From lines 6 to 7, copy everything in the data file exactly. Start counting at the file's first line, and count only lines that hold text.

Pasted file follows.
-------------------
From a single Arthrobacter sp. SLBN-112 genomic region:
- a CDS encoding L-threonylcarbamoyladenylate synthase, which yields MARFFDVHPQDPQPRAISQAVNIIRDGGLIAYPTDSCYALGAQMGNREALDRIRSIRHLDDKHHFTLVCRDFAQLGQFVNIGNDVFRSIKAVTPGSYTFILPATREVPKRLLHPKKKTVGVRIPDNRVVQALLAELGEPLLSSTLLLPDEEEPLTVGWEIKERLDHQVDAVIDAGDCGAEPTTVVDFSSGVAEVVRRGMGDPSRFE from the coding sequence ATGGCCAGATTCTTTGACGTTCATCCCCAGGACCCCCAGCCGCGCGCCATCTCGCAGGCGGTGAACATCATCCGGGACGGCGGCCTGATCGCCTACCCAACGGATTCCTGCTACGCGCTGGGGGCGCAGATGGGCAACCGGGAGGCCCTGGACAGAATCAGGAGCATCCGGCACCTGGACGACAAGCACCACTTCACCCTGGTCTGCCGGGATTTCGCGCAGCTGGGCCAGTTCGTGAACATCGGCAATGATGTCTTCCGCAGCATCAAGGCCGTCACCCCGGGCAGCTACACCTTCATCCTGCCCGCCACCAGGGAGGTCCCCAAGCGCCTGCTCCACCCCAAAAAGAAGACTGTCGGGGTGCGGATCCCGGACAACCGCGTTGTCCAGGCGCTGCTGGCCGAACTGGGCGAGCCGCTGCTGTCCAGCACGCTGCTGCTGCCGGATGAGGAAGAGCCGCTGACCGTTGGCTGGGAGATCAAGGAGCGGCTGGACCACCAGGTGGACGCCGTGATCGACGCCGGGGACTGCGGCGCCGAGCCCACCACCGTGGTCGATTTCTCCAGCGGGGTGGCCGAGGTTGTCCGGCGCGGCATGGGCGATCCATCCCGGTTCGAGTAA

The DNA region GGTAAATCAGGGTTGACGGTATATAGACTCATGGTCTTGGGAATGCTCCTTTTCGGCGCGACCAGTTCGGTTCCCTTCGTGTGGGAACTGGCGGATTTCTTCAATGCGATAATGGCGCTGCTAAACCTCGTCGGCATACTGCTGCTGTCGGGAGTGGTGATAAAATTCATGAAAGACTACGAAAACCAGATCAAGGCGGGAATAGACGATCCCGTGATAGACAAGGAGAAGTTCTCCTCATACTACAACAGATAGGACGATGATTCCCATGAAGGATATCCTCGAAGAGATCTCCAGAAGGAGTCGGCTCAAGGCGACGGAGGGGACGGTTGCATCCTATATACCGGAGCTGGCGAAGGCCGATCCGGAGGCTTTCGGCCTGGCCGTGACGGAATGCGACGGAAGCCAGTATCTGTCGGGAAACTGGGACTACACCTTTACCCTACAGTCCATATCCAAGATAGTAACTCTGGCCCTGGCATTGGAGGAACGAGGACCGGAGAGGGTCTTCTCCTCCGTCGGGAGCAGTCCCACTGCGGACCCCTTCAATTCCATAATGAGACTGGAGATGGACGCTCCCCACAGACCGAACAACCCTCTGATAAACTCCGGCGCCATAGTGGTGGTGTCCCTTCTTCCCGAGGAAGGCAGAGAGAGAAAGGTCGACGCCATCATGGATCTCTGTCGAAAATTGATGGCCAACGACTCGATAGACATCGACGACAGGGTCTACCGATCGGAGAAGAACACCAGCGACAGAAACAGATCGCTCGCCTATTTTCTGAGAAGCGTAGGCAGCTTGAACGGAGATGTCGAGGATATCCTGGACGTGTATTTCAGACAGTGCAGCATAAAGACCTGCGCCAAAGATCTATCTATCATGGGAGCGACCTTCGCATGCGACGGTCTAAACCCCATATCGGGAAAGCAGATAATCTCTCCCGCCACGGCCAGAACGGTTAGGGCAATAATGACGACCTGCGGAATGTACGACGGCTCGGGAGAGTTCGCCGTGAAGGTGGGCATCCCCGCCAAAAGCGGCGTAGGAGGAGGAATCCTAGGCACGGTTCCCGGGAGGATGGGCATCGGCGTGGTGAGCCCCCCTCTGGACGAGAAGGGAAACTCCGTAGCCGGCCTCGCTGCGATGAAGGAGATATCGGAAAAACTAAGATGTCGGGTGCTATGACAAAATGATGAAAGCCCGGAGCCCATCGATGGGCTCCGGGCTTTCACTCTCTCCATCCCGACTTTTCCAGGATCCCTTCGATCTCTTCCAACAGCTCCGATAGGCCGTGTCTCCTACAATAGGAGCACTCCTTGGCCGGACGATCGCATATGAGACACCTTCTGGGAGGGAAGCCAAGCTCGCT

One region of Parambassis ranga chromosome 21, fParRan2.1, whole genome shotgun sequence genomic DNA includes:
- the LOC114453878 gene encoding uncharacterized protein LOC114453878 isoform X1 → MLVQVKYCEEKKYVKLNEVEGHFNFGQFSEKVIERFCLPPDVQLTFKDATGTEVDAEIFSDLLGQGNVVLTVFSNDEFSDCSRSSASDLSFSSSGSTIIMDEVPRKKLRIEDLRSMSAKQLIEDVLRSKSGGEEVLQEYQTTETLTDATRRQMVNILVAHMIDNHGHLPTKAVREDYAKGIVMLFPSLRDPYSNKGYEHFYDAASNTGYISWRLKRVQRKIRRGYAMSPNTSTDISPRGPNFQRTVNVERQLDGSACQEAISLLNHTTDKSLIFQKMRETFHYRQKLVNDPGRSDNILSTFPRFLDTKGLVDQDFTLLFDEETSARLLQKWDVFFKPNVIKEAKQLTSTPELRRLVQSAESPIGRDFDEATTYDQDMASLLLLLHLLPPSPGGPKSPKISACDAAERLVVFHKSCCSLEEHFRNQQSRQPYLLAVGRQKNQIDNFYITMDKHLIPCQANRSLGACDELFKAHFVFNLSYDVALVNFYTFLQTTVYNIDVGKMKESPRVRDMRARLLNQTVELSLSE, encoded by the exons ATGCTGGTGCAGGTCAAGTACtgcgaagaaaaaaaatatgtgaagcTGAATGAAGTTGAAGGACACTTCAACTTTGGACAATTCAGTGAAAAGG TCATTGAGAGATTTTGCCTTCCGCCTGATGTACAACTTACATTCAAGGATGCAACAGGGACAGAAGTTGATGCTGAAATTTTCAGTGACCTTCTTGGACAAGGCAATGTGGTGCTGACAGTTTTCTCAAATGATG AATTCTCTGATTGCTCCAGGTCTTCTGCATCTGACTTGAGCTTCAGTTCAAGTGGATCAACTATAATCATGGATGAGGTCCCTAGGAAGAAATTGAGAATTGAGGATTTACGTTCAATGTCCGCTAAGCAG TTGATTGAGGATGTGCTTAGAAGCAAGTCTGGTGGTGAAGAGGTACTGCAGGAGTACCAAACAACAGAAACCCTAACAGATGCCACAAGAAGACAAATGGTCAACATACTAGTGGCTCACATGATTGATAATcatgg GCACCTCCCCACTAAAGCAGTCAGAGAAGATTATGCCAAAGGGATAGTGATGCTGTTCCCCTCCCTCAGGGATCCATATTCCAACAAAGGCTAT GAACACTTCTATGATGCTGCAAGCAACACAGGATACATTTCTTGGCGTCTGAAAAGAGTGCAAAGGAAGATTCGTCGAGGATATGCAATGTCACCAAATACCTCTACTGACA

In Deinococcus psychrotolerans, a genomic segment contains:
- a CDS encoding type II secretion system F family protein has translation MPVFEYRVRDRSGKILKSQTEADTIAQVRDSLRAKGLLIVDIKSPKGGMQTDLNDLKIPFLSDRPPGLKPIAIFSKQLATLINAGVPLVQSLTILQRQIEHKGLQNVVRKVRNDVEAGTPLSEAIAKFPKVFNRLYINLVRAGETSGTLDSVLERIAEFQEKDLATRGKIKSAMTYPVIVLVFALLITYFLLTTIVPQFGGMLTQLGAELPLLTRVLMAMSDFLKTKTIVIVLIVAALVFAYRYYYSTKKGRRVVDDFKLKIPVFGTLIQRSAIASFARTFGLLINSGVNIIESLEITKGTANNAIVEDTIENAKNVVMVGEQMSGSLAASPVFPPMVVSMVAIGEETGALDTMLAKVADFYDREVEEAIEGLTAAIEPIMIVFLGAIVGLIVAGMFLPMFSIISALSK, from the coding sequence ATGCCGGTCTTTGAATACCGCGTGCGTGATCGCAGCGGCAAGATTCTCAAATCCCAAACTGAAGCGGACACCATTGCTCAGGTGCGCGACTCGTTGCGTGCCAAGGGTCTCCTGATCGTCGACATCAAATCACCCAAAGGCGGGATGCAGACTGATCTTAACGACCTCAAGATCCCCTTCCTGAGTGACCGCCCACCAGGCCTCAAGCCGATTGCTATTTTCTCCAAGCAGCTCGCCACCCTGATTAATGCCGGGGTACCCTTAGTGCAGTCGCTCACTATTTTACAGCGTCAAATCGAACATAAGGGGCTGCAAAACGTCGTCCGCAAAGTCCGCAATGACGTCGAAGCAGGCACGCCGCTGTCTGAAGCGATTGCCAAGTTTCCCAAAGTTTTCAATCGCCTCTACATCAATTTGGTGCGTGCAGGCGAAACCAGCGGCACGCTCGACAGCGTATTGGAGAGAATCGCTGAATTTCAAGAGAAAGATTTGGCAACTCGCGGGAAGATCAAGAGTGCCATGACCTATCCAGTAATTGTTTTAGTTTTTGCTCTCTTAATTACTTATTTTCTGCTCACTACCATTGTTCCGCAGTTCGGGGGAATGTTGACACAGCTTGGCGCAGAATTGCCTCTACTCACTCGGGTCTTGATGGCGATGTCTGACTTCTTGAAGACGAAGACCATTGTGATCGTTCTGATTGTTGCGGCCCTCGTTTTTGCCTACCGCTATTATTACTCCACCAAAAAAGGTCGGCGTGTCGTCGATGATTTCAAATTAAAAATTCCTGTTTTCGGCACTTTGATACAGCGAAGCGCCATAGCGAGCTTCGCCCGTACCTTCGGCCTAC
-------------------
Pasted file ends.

In Deinococcus psychrotolerans, a genomic segment contains:
- a CDS encoding type II secretion system F family protein has translation MPVFEYRVRDRSGKILKSQTEADTIAQVRDSLRAKGLLIVDIKSPKGGMQTDLNDLKIPFLSDRPPGLKPIAIFSKQLATLINAGVPLVQSLTILQRQIEHKGLQNVVRKVRNDVEAGTPLSEAIAKFPKVFNRLYINLVRAGETSGTLDSVLERIAEFQEKDLATRGKIKSAMTYPVIVLVFALLITYFLLTTIVPQFGGMLTQLGAELPLLTRVLMAMSDFLKTKTIVIVLIVAALVFAYRYYYSTKKGRRVVDDFKLKIPVFGTLIQRSAIASFARTFGLLINSGVNIIESLEITKGTANNAIVEDTIENAKNVVMVGEQMSGSLAASPVFPPMVVSMVAIGEETGALDTMLAKVADFYDREVEEAIEGLTAAIEPIMIVFLGAIVGLIVAGMFLPMFSIISALSK, from the coding sequence ATGCCGGTCTTTGAATACCGCGTGCGTGATCGCAGCGGCAAGATTCTCAAATCCCAAACTGAAGCGGACACCATTGCTCAGGTGCGCGACTCGTTGCGTGCCAAGGGTCTCCTGATCGTCGACATCAAATCACCCAAAGGCGGGATGCAGACTGATCTTAACGACCTCAAGATCCCCTTCCTGAGTGACCGCCCACCAGGCCTCAAGCCGATTGCTATTTTCTCCAAGCAGCTCGCCACCCTGATTAATGCCGGGGTACCCTTAGTGCAGTCGCTCACTATTTTACAGCGTCAAATCGAACATAAGGGGCTGCAAAACGTCGTCCGCAAAGTCCGCAATGACGTCGAAGCAGGCACGCCGCTGTCTGAAGCGATTGCCAAGTTTCCCAAAGTTTTCAATCGCCTCTACATCAATTTGGTGCGTGCAGGCGAAACCAGCGGCACGCTCGACAGCGTATTGGAGAGAATCGCTGAATTTCAAGAGAAAGATTTGGCAACTCGCGGGAAGATCAAGAGTGCCATGACCTATCCAGTAATTGTTTTAGTTTTTGCTCTCTTAATTACTTATTTTCTGCTCACTACCATTGTTCCGCAGTTCGGGGGAATGTTGACACAGCTTGGCGCAGAATTGCCTCTACTCACTCGGGTCTTGATGGCGATGTCTGACTTCTTGAAGACGAAGACCATTGTGATCGTTCTGATTGTTGCGGCCCTCGTTTTTGCCTACCGCTATTATTACTCCACCAAAAAAGGTCGGCGTGTCGTCGATGATTTCAAATTAAAAATTCCTGTTTTCGGCACTTTGATACAGCGAAGCGCCATAGCGAGCTTCGCCCGTACCTTCGGCCTAC